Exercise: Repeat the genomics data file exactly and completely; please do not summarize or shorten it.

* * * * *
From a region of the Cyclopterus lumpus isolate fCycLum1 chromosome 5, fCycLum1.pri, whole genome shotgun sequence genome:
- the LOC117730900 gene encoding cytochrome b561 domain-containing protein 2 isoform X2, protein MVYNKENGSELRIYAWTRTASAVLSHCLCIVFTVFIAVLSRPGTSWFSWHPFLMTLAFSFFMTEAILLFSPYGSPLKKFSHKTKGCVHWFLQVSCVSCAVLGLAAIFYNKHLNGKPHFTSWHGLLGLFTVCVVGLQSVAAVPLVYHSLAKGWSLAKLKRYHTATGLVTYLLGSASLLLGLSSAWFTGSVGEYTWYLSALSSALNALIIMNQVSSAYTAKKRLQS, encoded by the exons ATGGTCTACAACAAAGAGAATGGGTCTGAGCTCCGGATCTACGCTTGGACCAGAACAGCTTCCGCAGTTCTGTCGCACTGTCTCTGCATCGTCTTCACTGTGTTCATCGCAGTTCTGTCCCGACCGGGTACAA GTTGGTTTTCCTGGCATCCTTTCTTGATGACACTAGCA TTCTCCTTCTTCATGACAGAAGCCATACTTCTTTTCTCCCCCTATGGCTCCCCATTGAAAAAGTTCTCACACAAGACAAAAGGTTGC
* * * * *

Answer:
From a region of the Cyclopterus lumpus isolate fCycLum1 chromosome 5, fCycLum1.pri, whole genome shotgun sequence genome:
- the LOC117730900 gene encoding cytochrome b561 domain-containing protein 2 isoform X2, protein MVYNKENGSELRIYAWTRTASAVLSHCLCIVFTVFIAVLSRPGTSWFSWHPFLMTLAFSFFMTEAILLFSPYGSPLKKFSHKTKGCVHWFLQVSCVSCAVLGLAAIFYNKHLNGKPHFTSWHGLLGLFTVCVVGLQSVAAVPLVYHSLAKGWSLAKLKRYHTATGLVTYLLGSASLLLGLSSAWFTGSVGEYTWYLSALSSALNALIIMNQVSSAYTAKKRLQS, encoded by the exons ATGGTCTACAACAAAGAGAATGGGTCTGAGCTCCGGATCTACGCTTGGACCAGAACAGCTTCCGCAGTTCTGTCGCACTGTCTCTGCATCGTCTTCACTGTGTTCATCGCAGTTCTGTCCCGACCGGGTACAA GTTGGTTTTCCTGGCATCCTTTCTTGATGACACTAGCA TTCTCCTTCTTCATGACAGAAGCCATACTTCTTTTCTCCCCCTATGGCTCCCCATTGAAAAAGTTCTCACACAAGACAAAAGGTTGC